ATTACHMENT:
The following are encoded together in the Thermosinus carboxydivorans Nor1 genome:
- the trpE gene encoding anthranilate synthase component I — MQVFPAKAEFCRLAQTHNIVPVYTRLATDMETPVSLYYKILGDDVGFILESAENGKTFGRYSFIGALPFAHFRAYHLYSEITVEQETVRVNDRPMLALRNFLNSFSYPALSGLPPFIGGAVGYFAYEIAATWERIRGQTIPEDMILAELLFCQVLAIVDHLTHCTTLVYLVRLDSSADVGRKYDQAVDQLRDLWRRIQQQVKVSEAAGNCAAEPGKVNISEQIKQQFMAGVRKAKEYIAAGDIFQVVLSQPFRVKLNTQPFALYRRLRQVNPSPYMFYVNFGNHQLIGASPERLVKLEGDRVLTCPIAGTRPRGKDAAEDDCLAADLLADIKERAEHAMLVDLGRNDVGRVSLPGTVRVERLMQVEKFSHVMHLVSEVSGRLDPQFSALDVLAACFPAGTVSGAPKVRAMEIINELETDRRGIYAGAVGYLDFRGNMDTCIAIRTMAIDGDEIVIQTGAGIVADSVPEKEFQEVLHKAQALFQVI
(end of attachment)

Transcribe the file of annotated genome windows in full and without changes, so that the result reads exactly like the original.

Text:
The following are encoded together in the Thermosinus carboxydivorans Nor1 genome:
- the trpE gene encoding anthranilate synthase component I — MQVFPAKAEFCRLAQTHNIVPVYTRLATDMETPVSLYYKILGDDVGFILESAENGKTFGRYSFIGALPFAHFRAYHLYSEITVEQETVRVNDRPMLALRNFLNSFSYPALSGLPPFIGGAVGYFAYEIAATWERIRGQTIPEDMILAELLFCQVLAIVDHLTHCTTLVYLVRLDSSADVGRKYDQAVDQLRDLWRRIQQQVKVSEAAGNCAAEPGKVNISEQIKQQFMAGVRKAKEYIAAGDIFQVVLSQPFRVKLNTQPFALYRRLRQVNPSPYMFYVNFGNHQLIGASPERLVKLEGDRVLTCPIAGTRPRGKDAAEDDCLAADLLADIKERAEHAMLVDLGRNDVGRVSLPGTVRVERLMQVEKFSHVMHLVSEVSGRLDPQFSALDVLAACFPAGTVSGAPKVRAMEIINELETDRRGIYAGAVGYLDFRGNMDTCIAIRTMAIDGDEIVIQTGAGIVADSVPEKEFQEVLHKAQALFQVI